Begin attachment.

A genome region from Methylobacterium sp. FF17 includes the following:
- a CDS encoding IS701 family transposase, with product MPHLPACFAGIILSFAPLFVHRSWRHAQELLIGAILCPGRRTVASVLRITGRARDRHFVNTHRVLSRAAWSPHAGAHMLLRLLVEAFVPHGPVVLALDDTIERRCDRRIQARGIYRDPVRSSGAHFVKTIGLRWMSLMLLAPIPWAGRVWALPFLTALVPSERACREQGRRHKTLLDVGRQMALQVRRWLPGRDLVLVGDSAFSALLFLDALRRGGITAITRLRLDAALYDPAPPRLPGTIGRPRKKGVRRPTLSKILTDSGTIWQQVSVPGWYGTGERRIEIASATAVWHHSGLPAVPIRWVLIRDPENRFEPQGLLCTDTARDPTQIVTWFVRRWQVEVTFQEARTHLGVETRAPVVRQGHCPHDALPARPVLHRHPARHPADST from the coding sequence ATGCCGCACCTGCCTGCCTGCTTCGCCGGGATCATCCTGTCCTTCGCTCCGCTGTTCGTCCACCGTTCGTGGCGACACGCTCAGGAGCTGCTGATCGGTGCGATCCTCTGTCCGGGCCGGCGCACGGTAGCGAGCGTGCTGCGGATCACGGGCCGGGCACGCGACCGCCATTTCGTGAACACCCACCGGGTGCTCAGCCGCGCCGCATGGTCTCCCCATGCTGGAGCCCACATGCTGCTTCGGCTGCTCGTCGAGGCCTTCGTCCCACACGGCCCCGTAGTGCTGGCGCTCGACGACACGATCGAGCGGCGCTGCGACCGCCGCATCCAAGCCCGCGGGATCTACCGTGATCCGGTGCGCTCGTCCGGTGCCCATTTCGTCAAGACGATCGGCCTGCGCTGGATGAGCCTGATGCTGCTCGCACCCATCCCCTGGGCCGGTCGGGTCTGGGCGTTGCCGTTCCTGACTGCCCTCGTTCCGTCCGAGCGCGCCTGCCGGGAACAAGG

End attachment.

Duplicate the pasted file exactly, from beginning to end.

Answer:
A genome region from Methylobacterium sp. FF17 includes the following:
- a CDS encoding IS701 family transposase, with product MPHLPACFAGIILSFAPLFVHRSWRHAQELLIGAILCPGRRTVASVLRITGRARDRHFVNTHRVLSRAAWSPHAGAHMLLRLLVEAFVPHGPVVLALDDTIERRCDRRIQARGIYRDPVRSSGAHFVKTIGLRWMSLMLLAPIPWAGRVWALPFLTALVPSERACREQGRRHKTLLDVGRQMALQVRRWLPGRDLVLVGDSAFSALLFLDALRRGGITAITRLRLDAALYDPAPPRLPGTIGRPRKKGVRRPTLSKILTDSGTIWQQVSVPGWYGTGERRIEIASATAVWHHSGLPAVPIRWVLIRDPENRFEPQGLLCTDTARDPTQIVTWFVRRWQVEVTFQEARTHLGVETRAPVVRQGHCPHDALPARPVLHRHPARHPADST from the coding sequence ATGCCGCACCTGCCTGCCTGCTTCGCCGGGATCATCCTGTCCTTCGCTCCGCTGTTCGTCCACCGTTCGTGGCGACACGCTCAGGAGCTGCTGATCGGTGCGATCCTCTGTCCGGGCCGGCGCACGGTAGCGAGCGTGCTGCGGATCACGGGCCGGGCACGCGACCGCCATTTCGTGAACACCCACCGGGTGCTCAGCCGCGCCGCATGGTCTCCCCATGCTGGAGCCCACATGCTGCTTCGGCTGCTCGTCGAGGCCTTCGTCCCACACGGCCCCGTAGTGCTGGCGCTCGACGACACGATCGAGCGGCGCTGCGACCGCCGCATCCAAGCCCGCGGGATCTACCGTGATCCGGTGCGCTCGTCCGGTGCCCATTTCGTCAAGACGATCGGCCTGCGCTGGATGAGCCTGATGCTGCTCGCACCCATCCCCTGGGCCGGTCGGGTCTGGGCGTTGCCGTTCCTGACTGCCCTCGTTCCGTCCGAGCGCGCCTGCCGGGAACAAGG